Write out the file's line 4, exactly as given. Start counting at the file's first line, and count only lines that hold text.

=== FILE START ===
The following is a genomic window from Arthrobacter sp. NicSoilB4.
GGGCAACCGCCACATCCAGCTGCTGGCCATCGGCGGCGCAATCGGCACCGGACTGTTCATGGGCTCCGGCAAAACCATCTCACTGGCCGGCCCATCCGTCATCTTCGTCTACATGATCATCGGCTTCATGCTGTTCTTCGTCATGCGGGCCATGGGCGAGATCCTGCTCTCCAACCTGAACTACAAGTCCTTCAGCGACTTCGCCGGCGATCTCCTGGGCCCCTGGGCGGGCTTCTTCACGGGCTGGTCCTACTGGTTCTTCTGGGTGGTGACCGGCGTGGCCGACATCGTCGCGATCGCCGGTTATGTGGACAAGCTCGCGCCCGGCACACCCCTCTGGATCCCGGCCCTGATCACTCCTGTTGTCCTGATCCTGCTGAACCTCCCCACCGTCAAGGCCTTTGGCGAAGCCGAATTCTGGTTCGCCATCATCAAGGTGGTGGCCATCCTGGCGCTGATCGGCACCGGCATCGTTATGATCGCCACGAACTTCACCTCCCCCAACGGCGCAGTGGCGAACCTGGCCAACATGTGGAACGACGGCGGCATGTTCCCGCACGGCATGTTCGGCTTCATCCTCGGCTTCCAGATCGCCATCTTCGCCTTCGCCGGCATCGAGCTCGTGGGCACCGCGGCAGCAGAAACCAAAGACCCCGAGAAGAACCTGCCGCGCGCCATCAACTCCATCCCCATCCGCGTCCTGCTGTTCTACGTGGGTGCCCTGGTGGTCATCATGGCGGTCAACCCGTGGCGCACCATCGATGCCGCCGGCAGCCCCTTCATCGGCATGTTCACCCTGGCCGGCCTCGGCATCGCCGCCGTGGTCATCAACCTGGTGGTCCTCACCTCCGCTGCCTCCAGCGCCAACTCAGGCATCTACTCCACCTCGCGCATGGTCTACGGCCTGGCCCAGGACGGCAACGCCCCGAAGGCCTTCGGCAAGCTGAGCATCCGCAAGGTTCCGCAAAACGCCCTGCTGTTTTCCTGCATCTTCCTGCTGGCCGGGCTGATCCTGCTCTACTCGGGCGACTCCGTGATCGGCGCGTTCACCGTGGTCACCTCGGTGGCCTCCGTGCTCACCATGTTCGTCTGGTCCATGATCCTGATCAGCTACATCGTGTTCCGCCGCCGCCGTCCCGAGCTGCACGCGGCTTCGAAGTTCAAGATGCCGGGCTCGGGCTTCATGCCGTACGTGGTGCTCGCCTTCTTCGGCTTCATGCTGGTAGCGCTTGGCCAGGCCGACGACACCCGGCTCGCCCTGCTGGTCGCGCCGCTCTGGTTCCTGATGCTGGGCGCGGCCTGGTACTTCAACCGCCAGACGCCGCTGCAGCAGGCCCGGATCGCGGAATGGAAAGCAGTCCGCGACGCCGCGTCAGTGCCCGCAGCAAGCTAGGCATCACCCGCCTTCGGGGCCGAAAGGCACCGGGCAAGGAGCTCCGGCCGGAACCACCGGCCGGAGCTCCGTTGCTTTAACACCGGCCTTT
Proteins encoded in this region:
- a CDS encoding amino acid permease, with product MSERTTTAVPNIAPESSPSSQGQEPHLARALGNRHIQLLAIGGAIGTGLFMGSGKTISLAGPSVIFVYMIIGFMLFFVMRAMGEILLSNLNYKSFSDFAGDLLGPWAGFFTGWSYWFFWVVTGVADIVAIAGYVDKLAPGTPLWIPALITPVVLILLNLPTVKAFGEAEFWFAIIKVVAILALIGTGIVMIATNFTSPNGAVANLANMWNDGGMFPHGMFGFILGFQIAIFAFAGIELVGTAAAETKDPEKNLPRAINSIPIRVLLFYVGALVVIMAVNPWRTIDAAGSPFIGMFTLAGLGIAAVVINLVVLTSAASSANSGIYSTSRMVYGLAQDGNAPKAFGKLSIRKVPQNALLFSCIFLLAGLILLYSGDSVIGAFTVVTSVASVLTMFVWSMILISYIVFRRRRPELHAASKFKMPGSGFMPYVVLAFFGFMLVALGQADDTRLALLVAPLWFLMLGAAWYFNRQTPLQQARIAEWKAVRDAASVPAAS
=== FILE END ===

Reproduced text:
- a CDS encoding amino acid permease, with product MSERTTTAVPNIAPESSPSSQGQEPHLARALGNRHIQLLAIGGAIGTGLFMGSGKTISLAGPSVIFVYMIIGFMLFFVMRAMGEILLSNLNYKSFSDFAGDLLGPWAGFFTGWSYWFFWVVTGVADIVAIAGYVDKLAPGTPLWIPALITPVVLILLNLPTVKAFGEAEFWFAIIKVVAILALIGTGIVMIATNFTSPNGAVANLANMWNDGGMFPHGMFGFILGFQIAIFAFAGIELVGTAAAETKDPEKNLPRAINSIPIRVLLFYVGALVVIMAVNPWRTIDAAGSPFIGMFTLAGLGIAAVVINLVVLTSAASSANSGIYSTSRMVYGLAQDGNAPKAFGKLSIRKVPQNALLFSCIFLLAGLILLYSGDSVIGAFTVVTSVASVLTMFVWSMILISYIVFRRRRPELHAASKFKMPGSGFMPYVVLAFFGFMLVALGQADDTRLALLVAPLWFLMLGAAWYFNRQTPLQQARIAEWKAVRDAASVPAAS